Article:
A Beginner’s Guide to Mission Control

Mission Control in macOS Sierra allows you to create multiple desktops with different windows on each. You can easily create these desktops and move between them with keyboard shortcuts. This allows you to go between apps and workspaces easily, saving you time and effort. You can also use full-screen apps as a desktop. This is handy for MacBook users in particular as screen space is limited.
Video Transcript / Captions
Closed captioning for this video is available on YouTube: A Beginner’s Guide to Mission Control.

So Mission Control is one of the most powerful features of Mac OS yet a lot of people don't use it cause it can seem very complicated. There are lots of different ways to arrange it. There are a lot of shortcuts and commands and things like that. So let's take a look at a very simple example that can get you started.

So here I've got a typical setup where I can see Mail, I can see Messages, and another app, say Reminders, all at the same time on my desktop. You may have a similar arrangement on your desktop. But this is not for getting work done. This is more for communications. To get work done you've got a document open in Pages which you can bring up and a document in Numbers. If you want to get back to all that other stuff you would use say Command H to hide numbers, Command H to hide Pages to get back to this. Now you have to go Pages and Numbers again to get back to work.

So a better way to do this would be to put Pages and Numbers, where you're getting your work done, on a separate desktop. You're going to use Mission Control for that. So I'm going to use the Control key, not the Command key but the Control key and up arrow. That will take me to Mission Control and I can see I have one desktop here at the top but all my apps are shown here with these little blue boxes around them as I move my mouse there.

Now I want to put these two apps, my work apps, on a separate desktop. I'm going to hit the plus button here at the top right and it creates desktop number two. I'm simply going to drag Pages and drag Numbers to desktop number two. Now I've got desktop one and desktop two. I can click either of these here at the top to go to them. So I'll go to desktop one and it looks like as it did before. I have these three apps here. But if I want to get to to my work all I need to do is use Control and right arrow and it slides over to desktop number two where I've got Pages and Numbers.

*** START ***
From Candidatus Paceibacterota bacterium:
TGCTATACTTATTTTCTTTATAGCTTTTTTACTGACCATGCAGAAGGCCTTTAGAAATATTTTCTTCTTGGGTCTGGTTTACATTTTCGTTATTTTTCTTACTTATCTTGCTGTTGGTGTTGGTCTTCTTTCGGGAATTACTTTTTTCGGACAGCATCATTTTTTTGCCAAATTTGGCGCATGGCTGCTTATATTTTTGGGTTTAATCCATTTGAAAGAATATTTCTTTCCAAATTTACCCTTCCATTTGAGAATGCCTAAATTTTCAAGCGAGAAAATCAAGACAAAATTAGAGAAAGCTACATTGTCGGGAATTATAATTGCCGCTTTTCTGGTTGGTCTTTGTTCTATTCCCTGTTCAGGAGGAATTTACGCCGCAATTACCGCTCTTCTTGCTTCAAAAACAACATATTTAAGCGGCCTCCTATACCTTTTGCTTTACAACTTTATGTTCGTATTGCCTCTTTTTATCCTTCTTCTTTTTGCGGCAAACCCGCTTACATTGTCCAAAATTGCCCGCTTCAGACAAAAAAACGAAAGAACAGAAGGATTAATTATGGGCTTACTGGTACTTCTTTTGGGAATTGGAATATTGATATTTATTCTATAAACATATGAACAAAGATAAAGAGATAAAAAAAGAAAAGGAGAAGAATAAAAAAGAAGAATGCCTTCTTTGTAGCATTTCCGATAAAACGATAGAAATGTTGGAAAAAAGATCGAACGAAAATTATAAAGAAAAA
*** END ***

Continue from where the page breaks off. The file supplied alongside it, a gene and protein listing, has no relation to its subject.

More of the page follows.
If I want to get back to desktop one, Control and left arrow. So I can go back and forth between these very easily. I get my work done over here and when I get a Notification that I have a new email or a new message or want to add something to Reminders I can use Control left arrow and I'm at this desktop.

So let's take this one step further. Of course you're going to have to browse the web. Maybe you're doing it sometimes for the work you're doing. Sometimes you're doing it just to check up on things. So I'm going to launch Safari here and it's going to cover these windows. Now it's getting crowded on desktop one again. Now I could put Safari on it's own desktop, desktop number 3.

But an easier way to do it will be to make it full screen which gives it its own desktop in one step. I'm going to hit this green plus button right here and now you can see it's full screen. I can still get to the menu bar by moving my cursor to the top and waiting a second. I can still get to the dock by moving down to the bottom. But I have a full screen just dedicated to Safari.

Now how does this look in Mission Control. If I use Control up arrow I can see I've got a desktop one, a desktop two, and Safari there inbetween them. So I go back to Safari and I can use Control and left arrow to get to desktop one. Then right arrow takes me back to Safari. Right arrow takes me to my work and left arrow back to Safari. Control up arrow takes me back to Mission Control where I can actually move these windows. I can move the desktop right here so it puts Safari at the end of the line. So now I can go desktop one, work, and then Safari.

If I ever want to change things all I need to do is close one of the desktops or all of them. So I can close desktop two and that goes away and now everything is crowded back onto desktop one. Over here at Safari I can close that and it sticks Safari back on that same desktop as well. Now back to one desktop. Everything is crowded in there. So you can again see the advantage of having all these things on multiple desktops.

I hope this gives you the encouragement you need to try Mission Control out. Try working with it and see how it can improve your workflow. Once you get the hang of this there are lots of other controls and ways you can manipulate windows and apps inside of Mission Control.

Comments: 5 Responses to “A Beginner’s Guide to Mission Control”

    2 years ago

    Very well explained, thanks.

    I noted that over time one tends to forget the purpose of the desktops created, hence it would be useful if there was an option to RENAME the desktops, e.g. WORK , FOTO, etc.

    Kind regards

    Law Thim Fook
    2 years ago

    Thanks again, Gary. That was a very helpful tip.

    2 years ago

    Very helpful – I’m going to try it out.

    Alston Ray
    2 years ago

    Very informative, Gary, as usual. Is there a way to “lock” these windows in a particular order ? I have noticed that my iMac shifts them around for no apparent reason.

    2 years ago

    Alston: There’s no lock, but you can turn off the automatic re-arrangement by going to System Preferences, Mission Control.

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